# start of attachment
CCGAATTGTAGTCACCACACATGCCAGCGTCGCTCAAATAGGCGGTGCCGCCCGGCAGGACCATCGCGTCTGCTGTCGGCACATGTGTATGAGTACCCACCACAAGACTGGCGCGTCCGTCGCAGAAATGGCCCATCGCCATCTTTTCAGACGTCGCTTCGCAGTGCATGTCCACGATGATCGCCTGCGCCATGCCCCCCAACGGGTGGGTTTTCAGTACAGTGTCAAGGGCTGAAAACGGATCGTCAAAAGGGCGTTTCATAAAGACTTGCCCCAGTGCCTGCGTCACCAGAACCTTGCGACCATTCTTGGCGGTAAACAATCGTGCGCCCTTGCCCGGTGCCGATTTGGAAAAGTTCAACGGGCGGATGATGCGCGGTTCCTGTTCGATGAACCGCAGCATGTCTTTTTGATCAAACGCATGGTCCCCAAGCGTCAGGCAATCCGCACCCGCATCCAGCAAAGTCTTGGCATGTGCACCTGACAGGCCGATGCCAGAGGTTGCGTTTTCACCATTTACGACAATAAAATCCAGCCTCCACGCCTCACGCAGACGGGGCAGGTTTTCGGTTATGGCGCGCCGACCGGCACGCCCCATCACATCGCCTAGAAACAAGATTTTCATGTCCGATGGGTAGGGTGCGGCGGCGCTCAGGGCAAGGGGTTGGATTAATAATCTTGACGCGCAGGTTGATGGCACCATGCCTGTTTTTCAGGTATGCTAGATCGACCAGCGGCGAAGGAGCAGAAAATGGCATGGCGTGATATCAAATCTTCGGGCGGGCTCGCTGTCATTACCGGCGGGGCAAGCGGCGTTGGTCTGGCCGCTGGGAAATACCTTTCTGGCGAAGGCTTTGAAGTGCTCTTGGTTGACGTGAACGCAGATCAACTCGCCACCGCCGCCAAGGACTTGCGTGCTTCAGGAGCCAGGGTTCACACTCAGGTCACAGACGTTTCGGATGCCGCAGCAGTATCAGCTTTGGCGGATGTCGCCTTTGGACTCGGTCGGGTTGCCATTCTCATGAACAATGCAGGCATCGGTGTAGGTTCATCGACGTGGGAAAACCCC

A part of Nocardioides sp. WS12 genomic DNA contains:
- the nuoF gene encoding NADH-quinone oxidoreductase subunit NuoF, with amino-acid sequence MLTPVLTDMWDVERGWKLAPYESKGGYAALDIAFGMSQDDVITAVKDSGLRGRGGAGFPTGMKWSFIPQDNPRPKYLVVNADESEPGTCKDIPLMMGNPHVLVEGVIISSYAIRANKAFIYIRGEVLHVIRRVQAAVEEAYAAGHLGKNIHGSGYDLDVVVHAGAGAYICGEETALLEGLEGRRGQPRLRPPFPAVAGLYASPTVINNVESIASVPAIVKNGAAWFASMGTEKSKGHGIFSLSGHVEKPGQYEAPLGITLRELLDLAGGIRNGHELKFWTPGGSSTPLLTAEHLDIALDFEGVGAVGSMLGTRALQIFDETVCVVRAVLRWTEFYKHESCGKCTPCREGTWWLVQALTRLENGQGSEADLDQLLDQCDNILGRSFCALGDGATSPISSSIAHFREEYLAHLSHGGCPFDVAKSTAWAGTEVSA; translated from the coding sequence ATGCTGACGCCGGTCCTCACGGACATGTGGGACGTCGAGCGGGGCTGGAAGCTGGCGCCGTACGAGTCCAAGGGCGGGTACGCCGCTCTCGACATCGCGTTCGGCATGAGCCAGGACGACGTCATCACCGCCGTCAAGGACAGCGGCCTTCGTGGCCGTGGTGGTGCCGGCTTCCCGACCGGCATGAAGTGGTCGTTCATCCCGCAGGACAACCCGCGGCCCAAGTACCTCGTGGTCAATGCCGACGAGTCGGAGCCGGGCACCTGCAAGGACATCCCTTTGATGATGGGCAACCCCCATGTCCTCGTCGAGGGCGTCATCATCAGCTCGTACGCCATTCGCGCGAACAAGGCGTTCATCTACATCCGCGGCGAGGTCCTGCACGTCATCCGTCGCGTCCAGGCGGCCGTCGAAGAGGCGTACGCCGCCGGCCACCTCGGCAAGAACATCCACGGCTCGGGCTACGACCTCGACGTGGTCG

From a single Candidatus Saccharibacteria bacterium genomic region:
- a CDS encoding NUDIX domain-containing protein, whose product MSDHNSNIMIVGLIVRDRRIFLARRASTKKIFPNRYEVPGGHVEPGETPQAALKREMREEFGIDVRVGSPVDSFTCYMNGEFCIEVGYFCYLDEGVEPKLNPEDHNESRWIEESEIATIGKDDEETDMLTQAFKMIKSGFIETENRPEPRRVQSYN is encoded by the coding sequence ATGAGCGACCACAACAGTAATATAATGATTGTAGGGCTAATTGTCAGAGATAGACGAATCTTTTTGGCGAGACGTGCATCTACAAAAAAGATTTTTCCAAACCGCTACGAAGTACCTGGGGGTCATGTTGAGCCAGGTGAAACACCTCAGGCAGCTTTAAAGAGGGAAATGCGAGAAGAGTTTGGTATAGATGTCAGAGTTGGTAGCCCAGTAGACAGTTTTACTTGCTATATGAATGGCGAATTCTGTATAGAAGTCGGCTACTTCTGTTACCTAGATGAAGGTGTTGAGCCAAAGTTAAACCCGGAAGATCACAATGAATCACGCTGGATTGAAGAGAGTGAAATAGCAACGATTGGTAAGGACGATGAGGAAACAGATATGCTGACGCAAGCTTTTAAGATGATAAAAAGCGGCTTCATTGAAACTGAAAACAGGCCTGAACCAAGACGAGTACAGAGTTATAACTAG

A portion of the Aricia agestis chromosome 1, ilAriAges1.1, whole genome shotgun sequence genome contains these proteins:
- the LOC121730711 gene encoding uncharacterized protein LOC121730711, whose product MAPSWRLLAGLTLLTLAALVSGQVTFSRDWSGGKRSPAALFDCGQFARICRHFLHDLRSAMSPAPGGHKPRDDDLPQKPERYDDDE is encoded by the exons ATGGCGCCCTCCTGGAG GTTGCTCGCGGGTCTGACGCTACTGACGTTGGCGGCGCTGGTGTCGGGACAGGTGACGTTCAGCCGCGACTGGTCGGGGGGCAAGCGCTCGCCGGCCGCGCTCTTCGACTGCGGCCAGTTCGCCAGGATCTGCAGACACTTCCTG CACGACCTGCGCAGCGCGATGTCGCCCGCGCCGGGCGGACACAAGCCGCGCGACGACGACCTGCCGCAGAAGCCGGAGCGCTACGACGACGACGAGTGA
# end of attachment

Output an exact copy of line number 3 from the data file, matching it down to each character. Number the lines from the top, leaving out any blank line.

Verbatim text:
- the nuoF gene encoding NADH-quinone oxidoreductase subunit NuoF, with amino-acid sequence MLTPVLTDMWDVERGWKLAPYESKGGYAALDIAFGMSQDDVITAVKDSGLRGRGGAGFPTGMKWSFIPQDNPRPKYLVVNADESEPGTCKDIPLMMGNPHVLVEGVIISSYAIRANKAFIYIRGEVLHVIRRVQAAVEEAYAAGHLGKNIHGSGYDLDVVVHAGAGAYICGEETALLEGLEGRRGQPRLRPPFPAVAGLYASPTVINNVESIASVPAIVKNGAAWFASMGTEKSKGHGIFSLSGHVEKPGQYEAPLGITLRELLDLAGGIRNGHELKFWTPGGSSTPLLTAEHLDIALDFEGVGAVGSMLGTRALQIFDETVCVVRAVLRWTEFYKHESCGKCTPCREGTWWLVQALTRLENGQGSEADLDQLLDQCDNILGRSFCALGDGATSPISSSIAHFREEYLAHLSHGGCPFDVAKSTAWAGTEVSA; translated from the coding sequence ATGCTGACGCCGGTCCTCACGGACATGTGGGACGTCGAGCGGGGCTGGAAGCTGGCGCCGTACGAGTCCAAGGGCGGGTACGCCGCTCTCGACATCGCGTTCGGCATGAGCCAGGACGACGTCATCACCGCCGTCAAGGACAGCGGCCTTCGTGGCCGTGGTGGTGCCGGCTTCCCGACCGGCATGAAGTGGTCGTTCATCCCGCAGGACAACCCGCGGCCCAAGTACCTCGTGGTCAATGCCGACGAGTCGGAGCCGGGCACCTGCAAGGACATCCCTTTGATGATGGGCAACCCCCATGTCCTCGTCGAGGGCGTCATCATCAGCTCGTACGCCATTCGCGCGAACAAGGCGTTCATCTACATCCGCGGCGAGGTCCTGCACGTCATCCGTCGCGTCCAGGCGGCCGTCGAAGAGGCGTACGCCGCCGGCCACCTCGGCAAGAACATCCACGGCTCGGGCTACGACCTCGACGTGGTCG